This is not a trick question
Defense attorney Christopher Duby asked a potential juror in the Dickie E. Anderson Jr. murder case what sounded like a tricky question Thursday.
The woman knew only that Anderson is charged with two counts of murder.
"If you had to vote right now in this case, guilty or not guilty, what would you do?"
This is a common question during jury selection, and many people are tempted to respond, incorrectly, that they can't vote because they don't know the facts of the case.
The correct answer, as supplied by the woman who was eventually selected to serve on the panel, is "not guilty."
Under the law, Anderson and every other defendant in a criminal case is presumed innocent. It is the state's burden to prove him guilty beyond a reasonable doubt. Though Anderson's attorneys will be cross-examining witnesses and may even call their own witnesses, they have no legal burden to prove his innocence.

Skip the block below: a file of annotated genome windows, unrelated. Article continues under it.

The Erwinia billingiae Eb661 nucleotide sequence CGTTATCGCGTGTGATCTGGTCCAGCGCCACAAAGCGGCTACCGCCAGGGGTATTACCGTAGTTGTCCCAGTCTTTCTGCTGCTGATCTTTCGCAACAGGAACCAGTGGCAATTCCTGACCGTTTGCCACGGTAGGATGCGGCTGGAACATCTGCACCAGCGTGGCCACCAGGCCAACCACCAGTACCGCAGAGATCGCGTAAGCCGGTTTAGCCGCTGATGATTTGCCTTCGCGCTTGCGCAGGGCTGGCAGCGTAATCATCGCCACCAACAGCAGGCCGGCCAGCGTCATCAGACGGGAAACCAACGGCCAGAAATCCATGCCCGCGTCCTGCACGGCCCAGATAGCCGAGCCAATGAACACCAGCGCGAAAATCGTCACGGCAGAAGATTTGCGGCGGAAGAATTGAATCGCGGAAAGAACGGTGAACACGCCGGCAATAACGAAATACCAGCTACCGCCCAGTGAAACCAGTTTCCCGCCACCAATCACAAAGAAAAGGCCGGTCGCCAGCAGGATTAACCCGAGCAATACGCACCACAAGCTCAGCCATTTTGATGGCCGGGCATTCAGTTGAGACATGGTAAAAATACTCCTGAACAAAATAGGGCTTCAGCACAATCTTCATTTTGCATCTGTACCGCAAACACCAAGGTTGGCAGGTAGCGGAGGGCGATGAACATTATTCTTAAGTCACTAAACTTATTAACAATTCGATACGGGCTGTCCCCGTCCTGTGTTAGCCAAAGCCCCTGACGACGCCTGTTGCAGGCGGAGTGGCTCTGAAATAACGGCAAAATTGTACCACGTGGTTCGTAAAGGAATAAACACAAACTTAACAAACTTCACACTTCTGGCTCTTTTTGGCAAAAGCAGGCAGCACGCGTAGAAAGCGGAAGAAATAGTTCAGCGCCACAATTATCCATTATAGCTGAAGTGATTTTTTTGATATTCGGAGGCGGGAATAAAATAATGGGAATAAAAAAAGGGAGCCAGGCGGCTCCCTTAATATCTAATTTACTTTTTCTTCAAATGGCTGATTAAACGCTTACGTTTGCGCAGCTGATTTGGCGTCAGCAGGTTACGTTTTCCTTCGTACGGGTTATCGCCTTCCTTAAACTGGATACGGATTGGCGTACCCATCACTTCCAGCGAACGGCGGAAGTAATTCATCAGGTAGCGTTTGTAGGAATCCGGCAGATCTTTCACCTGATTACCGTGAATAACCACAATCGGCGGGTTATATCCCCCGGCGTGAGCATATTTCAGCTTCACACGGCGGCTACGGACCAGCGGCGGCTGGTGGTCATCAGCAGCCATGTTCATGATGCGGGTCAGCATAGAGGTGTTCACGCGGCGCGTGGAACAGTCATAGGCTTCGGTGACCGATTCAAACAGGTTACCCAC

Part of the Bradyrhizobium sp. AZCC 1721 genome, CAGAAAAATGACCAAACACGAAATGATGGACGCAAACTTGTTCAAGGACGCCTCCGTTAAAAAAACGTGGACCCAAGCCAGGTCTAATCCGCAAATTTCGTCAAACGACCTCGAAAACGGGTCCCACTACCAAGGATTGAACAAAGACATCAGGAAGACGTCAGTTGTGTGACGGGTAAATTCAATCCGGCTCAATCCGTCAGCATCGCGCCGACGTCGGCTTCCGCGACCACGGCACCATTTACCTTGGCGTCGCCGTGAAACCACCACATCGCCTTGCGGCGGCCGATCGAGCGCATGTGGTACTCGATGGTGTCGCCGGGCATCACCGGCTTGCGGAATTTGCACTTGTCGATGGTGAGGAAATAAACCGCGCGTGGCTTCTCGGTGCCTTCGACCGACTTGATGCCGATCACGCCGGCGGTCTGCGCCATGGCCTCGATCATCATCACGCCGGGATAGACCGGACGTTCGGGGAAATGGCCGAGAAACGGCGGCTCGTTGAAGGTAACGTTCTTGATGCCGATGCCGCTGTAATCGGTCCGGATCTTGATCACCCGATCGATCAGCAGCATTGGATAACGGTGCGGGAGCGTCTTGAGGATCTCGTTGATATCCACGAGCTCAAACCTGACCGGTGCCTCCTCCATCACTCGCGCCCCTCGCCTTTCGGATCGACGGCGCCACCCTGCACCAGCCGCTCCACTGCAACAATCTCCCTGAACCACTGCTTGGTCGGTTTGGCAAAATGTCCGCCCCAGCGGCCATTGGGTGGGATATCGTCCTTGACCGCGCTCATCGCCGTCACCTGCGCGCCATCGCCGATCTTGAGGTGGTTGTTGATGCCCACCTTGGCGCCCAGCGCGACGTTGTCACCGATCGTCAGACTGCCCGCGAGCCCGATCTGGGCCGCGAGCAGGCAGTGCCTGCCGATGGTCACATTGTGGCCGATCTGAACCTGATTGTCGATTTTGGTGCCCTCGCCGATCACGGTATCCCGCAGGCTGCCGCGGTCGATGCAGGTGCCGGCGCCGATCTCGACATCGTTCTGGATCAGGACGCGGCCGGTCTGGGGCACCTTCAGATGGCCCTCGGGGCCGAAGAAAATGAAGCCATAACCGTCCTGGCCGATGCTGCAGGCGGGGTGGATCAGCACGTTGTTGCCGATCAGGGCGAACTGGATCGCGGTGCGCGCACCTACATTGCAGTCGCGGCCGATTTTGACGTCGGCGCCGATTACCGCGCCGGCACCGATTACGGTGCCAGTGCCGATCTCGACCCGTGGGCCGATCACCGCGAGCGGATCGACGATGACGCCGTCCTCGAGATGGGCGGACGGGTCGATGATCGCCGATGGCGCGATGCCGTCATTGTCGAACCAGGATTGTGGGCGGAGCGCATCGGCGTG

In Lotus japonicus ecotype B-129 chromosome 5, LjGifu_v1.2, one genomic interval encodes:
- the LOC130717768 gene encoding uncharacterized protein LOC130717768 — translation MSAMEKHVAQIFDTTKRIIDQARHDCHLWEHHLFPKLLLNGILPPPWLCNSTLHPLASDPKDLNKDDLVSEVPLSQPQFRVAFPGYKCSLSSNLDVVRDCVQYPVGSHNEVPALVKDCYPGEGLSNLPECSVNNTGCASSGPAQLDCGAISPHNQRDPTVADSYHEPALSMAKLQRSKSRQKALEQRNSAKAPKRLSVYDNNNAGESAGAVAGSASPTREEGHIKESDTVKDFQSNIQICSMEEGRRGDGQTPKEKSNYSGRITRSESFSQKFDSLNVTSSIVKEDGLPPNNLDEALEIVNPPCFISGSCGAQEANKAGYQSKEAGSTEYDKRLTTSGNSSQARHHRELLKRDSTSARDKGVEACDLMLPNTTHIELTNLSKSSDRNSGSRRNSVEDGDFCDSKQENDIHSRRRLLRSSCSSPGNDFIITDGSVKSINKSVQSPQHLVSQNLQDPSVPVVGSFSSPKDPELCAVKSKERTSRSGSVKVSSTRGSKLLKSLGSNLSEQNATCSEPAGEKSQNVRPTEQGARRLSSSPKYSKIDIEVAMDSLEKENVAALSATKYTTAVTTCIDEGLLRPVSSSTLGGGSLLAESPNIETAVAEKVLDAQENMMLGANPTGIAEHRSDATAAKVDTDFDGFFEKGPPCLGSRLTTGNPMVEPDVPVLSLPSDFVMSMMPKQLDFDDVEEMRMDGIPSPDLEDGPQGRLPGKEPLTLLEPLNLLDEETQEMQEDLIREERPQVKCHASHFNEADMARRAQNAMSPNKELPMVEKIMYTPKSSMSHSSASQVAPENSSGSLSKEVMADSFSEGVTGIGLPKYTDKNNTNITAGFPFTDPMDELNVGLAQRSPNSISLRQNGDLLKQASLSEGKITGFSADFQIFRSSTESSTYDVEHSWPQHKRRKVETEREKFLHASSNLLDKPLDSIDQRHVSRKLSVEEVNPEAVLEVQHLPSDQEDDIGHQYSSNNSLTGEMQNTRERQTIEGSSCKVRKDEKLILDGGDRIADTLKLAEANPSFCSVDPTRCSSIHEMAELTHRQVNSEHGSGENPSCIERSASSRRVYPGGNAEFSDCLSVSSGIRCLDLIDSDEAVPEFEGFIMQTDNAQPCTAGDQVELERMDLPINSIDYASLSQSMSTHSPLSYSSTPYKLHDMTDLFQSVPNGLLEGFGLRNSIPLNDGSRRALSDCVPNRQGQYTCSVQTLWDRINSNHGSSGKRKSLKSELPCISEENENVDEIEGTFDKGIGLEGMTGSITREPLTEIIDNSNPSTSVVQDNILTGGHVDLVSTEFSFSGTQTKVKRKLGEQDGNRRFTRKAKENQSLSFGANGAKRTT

Anderson is accused in the strangling deaths of Renee Pellegrino and Michelle Comeau in 1997 and 1998, respectively. The trial is set to begin March 13, and to date attorneys for the state and for Anderson have selected 10 jurors. The full panel will comprise 12 jurors and a few alternates.
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